Chronic stress, and associated chronic inflammation, contribute to oxidative stress, an imbalance in the body between free radicals (molecules that cause damage to cells) and antioxidants (substances that repair or stop the harmful effects of free radicals). The excess of free radicals can cause damage to cells, disrupt normal cellular functions, and contribute to various health issues. Oxidative stress has been linked to the development and progression of various age-related diseases, including cardiovascular disease, neurodegenerative disorders such as Alzheimer’s and Parkinson’s, diabetes, and certain types of cancers. 

 

3. ACCELERATED TELOMERE SHORTENING

Telomeres are structures of repetitive DNA sequences at the ends of chromosomes. They function as protective caps, providing a buffer against the loss of important genetic material during DNA replication. Telomeres naturally shorten with each cell division and eventually become critically short, leading to cell death. This is a normal part of getting older, but chronic stress speeds up the process, contributing to visible signs of aging like gray hair and wrinkles and increasing the risk of age-related diseases like heart attack and stroke.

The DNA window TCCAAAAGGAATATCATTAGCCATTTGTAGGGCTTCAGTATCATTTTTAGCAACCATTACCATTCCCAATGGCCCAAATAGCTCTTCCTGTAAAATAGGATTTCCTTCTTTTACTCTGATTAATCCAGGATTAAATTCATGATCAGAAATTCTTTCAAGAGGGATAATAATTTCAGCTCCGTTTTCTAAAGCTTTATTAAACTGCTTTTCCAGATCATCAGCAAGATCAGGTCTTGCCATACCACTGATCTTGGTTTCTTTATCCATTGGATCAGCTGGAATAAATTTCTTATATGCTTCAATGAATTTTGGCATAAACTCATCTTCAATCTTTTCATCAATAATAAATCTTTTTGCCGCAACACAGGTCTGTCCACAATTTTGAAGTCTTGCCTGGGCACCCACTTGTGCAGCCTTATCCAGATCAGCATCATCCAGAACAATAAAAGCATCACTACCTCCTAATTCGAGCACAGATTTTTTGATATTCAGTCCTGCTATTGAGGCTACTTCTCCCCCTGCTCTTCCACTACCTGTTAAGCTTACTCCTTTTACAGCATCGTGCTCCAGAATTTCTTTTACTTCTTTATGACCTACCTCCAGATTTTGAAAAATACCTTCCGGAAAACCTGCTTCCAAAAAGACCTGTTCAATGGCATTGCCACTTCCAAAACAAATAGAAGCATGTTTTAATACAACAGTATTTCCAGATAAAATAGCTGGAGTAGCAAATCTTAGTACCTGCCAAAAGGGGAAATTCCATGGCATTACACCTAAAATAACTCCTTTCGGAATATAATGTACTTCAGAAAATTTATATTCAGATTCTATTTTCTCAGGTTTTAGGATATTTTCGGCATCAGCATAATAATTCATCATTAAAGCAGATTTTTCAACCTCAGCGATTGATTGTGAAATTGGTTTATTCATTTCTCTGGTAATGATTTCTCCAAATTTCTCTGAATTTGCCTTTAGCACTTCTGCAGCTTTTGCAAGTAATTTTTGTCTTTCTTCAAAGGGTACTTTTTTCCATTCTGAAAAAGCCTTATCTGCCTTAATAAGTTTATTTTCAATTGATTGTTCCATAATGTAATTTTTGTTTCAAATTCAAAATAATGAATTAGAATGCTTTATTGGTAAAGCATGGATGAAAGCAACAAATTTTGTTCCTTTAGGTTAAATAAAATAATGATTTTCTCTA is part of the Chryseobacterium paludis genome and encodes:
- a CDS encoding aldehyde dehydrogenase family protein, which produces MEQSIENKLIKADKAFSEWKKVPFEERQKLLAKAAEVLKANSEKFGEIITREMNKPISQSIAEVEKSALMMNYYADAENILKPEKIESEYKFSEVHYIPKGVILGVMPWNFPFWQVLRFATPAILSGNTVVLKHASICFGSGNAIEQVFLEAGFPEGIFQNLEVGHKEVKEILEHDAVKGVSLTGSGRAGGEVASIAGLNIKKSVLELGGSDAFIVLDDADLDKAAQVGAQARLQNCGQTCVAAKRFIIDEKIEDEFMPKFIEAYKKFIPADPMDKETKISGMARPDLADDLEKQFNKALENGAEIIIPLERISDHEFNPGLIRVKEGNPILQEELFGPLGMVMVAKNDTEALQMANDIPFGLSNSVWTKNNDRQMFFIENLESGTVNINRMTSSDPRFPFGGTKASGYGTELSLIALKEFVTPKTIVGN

4. ALTERED DNA METHYLATION

DNA methylation is a process that regulates gene function by either silencing or activating certain gene expression. DNA methylation patterns are established early on in life, but they can undergo changes in response to various stimuli, including chronic stress. Prolonged exposure to stress hormones and associated inflammatory molecules can influence the activity of certain enzymes involved in DNA methylation, leading to changes in the methylation status of specific genes, impacting the regulation of various biological processes. Altered DNA methylation has been implicated in numerous diseases, including autoimmune conditions, neurological disorders, and certain types of cancers.  


5. UNHEALTHY LIFESTYLE